Irish-found link between Covid-19 and stillbirth confirmed by major study

Study of 68 perinatal deaths found 65 caused by Covid-related inflammation of placenta

A major international study has confirmed findings first made by Irish scientists about a link between Covid-19 infection in pregnant women and stillbirth.

The study looked at 68 perinatal deaths in Ireland and 11 other countries and found 65 were caused by inflammation of the placenta linked to Covid-19 infection.

In more than three-quarters of the cases, the placenta was severely damaged and unable to deliver oxygen and nutrients to the growing baby, according to the study published in Archives of Pathology & Laboratory Medicine.

Hospital Report

The babies examined for the study were either stillborn or died within seven days of being born. All the mothers were unvaccinated and had been infected with coronavirus while pregnant.


One factor behind SARS-CoV-2 placentitis is a build-up of a protein called fibrin, which causes clotting in the placenta, the organ that supplies nutrients and oxygen to the foetus in the womb, according to researchers. The condition also involves the death of protective cells and unusual inflammation in the placenta.


Damage to a small part of the placenta does not necessarily result in complications for a pregnancy, but in these instances the damage was widespread. In some cases, more than 90 per cent of the placenta was dead.

At the start of the Covid-19 pandemic, there were no indications that pregnant women were at any greater risk from infection than other women, but as new variants spread the virus was linked to adverse outcomes in pregnancy.

In January 2021, doctors in Cork University Hospital (CUH) published the first report of Covid-related placentitis, and in April that year the Royal College of Physicians in Ireland (RCPI) issued a statement about the first cluster of cases reported worldwide.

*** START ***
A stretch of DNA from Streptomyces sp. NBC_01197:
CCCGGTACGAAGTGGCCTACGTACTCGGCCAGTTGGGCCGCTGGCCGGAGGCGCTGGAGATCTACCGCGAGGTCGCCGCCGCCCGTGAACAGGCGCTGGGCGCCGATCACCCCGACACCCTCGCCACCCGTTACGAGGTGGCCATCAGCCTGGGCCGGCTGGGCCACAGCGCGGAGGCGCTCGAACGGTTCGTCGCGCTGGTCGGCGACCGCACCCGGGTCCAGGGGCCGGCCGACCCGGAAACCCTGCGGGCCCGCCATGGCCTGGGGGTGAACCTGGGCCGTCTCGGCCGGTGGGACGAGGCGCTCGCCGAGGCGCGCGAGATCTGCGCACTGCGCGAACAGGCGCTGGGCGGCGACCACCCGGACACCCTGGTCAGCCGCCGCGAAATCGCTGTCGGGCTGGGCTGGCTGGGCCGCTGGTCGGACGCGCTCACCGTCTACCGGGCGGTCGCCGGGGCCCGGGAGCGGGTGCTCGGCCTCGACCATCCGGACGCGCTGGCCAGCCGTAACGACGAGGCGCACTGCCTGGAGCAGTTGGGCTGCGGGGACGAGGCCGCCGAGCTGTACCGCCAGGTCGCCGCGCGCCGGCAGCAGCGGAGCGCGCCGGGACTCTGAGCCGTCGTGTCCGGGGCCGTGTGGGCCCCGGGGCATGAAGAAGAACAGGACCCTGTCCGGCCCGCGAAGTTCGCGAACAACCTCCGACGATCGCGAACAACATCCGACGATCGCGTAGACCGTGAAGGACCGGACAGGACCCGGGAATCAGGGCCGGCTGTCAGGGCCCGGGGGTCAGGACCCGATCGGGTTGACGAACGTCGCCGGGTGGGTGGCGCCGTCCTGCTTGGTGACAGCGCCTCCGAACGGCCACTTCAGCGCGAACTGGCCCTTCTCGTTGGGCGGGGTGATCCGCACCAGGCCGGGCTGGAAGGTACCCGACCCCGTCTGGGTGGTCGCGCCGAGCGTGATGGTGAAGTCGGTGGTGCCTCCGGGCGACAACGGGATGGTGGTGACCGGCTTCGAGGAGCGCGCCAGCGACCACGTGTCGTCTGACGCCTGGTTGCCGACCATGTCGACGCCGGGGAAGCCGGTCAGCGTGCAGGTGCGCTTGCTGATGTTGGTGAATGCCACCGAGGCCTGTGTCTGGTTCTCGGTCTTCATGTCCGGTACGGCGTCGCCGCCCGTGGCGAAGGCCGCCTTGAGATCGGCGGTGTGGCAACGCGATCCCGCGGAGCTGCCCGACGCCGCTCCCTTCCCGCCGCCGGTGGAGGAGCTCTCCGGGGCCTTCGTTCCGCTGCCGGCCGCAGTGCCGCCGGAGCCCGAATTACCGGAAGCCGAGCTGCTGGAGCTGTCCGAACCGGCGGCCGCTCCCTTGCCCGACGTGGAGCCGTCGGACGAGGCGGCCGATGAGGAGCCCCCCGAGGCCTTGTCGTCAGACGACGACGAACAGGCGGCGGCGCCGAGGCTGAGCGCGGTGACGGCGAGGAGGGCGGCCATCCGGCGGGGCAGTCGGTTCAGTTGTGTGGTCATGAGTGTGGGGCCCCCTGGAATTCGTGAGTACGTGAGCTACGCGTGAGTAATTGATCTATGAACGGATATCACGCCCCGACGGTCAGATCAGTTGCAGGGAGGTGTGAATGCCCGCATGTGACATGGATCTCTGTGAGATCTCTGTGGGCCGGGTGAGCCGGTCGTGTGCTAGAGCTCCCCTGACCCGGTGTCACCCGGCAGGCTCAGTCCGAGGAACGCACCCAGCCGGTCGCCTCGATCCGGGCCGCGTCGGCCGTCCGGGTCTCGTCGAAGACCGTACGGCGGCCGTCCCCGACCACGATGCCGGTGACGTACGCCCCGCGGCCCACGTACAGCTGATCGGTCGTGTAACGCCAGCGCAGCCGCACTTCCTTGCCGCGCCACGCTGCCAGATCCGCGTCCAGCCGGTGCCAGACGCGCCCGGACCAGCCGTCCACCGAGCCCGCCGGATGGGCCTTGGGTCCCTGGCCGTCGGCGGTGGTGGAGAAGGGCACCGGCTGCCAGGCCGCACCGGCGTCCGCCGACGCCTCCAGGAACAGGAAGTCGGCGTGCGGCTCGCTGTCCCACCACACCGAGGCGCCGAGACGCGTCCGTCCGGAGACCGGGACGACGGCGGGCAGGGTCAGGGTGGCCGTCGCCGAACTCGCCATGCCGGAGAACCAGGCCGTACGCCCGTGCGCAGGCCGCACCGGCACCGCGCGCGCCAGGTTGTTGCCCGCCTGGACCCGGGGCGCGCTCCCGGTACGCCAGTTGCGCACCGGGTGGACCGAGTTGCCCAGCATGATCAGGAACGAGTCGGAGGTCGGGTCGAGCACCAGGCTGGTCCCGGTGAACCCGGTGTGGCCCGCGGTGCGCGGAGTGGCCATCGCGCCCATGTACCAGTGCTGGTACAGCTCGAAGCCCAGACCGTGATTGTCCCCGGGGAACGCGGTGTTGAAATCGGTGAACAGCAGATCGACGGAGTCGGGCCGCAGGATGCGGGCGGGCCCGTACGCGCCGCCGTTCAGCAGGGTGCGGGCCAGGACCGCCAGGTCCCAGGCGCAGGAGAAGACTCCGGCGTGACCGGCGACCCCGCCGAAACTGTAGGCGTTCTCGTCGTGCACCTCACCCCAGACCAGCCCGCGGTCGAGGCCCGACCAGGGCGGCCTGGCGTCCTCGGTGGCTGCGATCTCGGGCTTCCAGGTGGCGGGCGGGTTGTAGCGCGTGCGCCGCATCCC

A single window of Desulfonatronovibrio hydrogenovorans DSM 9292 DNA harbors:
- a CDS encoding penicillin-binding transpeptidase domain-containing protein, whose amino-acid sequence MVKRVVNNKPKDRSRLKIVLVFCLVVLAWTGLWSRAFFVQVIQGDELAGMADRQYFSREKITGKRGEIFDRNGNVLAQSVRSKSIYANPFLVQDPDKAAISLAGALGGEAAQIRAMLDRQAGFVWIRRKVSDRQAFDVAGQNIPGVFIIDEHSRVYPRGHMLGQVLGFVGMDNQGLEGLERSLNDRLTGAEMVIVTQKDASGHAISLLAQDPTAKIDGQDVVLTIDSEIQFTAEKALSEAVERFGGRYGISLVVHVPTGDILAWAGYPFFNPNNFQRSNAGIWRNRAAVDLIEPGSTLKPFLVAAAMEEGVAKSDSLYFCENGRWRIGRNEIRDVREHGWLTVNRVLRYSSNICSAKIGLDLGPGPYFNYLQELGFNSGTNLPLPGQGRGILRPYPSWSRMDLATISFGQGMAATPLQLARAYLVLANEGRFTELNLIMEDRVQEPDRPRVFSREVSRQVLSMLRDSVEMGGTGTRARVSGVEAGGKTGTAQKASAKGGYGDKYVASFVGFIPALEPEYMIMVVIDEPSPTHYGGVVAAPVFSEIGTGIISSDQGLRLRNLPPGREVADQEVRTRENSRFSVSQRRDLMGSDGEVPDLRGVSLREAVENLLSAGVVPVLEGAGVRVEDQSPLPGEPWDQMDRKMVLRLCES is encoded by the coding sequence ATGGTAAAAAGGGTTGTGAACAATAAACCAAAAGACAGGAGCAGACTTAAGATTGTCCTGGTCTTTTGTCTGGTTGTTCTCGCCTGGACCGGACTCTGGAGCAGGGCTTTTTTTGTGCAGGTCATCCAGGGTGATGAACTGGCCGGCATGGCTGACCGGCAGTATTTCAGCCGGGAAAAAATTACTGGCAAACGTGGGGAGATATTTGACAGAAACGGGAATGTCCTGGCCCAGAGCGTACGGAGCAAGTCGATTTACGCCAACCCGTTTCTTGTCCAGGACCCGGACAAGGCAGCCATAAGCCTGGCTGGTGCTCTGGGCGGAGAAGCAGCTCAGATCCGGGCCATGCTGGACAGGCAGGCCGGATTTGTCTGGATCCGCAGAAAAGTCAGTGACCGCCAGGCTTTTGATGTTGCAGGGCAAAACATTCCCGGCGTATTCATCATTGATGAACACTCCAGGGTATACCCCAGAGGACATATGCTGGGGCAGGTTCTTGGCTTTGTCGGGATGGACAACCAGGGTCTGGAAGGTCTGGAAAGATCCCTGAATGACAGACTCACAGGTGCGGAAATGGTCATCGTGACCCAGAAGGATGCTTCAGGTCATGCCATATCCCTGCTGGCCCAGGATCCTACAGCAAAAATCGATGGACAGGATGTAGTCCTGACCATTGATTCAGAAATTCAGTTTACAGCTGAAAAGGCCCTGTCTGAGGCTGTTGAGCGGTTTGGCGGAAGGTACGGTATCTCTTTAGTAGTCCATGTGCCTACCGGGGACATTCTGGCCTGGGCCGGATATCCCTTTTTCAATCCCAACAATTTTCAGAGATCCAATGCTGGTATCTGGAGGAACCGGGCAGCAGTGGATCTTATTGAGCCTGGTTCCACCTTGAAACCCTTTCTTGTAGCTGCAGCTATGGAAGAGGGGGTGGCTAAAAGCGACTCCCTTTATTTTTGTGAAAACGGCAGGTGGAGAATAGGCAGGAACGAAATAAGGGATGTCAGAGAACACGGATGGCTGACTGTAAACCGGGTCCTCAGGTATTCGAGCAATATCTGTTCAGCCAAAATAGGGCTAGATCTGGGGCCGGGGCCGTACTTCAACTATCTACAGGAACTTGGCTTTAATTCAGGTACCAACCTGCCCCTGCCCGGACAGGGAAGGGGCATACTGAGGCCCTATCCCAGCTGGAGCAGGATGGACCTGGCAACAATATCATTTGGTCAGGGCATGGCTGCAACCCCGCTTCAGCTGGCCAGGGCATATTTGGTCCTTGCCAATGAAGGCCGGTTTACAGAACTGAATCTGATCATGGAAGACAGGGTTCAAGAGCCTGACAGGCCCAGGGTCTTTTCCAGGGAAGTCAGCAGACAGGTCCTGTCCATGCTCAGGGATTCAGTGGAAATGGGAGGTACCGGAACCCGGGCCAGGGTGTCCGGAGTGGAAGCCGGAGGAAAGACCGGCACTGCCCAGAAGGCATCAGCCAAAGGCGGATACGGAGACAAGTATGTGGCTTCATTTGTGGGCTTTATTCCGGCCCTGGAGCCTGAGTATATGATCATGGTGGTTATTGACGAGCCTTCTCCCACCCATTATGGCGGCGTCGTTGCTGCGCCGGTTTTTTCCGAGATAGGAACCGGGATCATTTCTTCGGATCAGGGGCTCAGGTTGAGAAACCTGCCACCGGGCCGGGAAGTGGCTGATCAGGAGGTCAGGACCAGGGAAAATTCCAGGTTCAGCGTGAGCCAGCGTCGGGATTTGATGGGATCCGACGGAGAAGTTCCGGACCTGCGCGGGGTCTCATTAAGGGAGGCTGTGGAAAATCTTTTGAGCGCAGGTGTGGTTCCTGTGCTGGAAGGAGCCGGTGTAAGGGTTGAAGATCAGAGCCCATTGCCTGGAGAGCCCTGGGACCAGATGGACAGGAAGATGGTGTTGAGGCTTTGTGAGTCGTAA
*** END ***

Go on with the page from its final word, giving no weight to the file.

The RCPI detailed six cases of stillbirth and one miscarriage caused by SARS-CoV-2 in Ireland over the preceding four months. All related to the Alpha variant of the virus.

The statement provoked some scepticism within the medical community. Viruses such as zika or syphilis can attack the foetus, but in this instance it appeared the stillbirths were the result of an attack on the placenta.

The association between Covid-19 infection and stillbirth was confirmed last November by the US Centers for Disease Control and Prevention, which found pregnant women with the virus had an increased risk of stillbirth compared with uninfected women.


At least 18 Irish cases of Covid-related placentitis resulting in stillbirth have now been identified by pathologists Dr Brendan Fitzgerald in CUH and Dr Noel McEntagart in the Rotunda Hospital. All involved women who were not vaccinated.

“We’ve seen how the stillbirth birth rate increased during the pandemic with the Alpha and Delta waves of the virus,” said Prof Keelin O’Donoghue, consultant obstetrician at CUH. “We don’t know yet about the possible impact of Omicron.”

About 1 per cent of unvaccinated pregnant women with Covid are at risk of placentitis, which can lead to stillbirth. “This is a very good reason for expecting mothers to get vaccinated,” said Prof O’Donoghue.

After the CUH doctors identified the cluster of Covid-related placentitis, vaccination for pregnant women was prioritised. Monitoring has also been increased for pregnant women with Covid-19, particularly those who are not vaccinated.

Paul Cullen

Paul Cullen

Paul Cullen is Health Editor of The Irish Times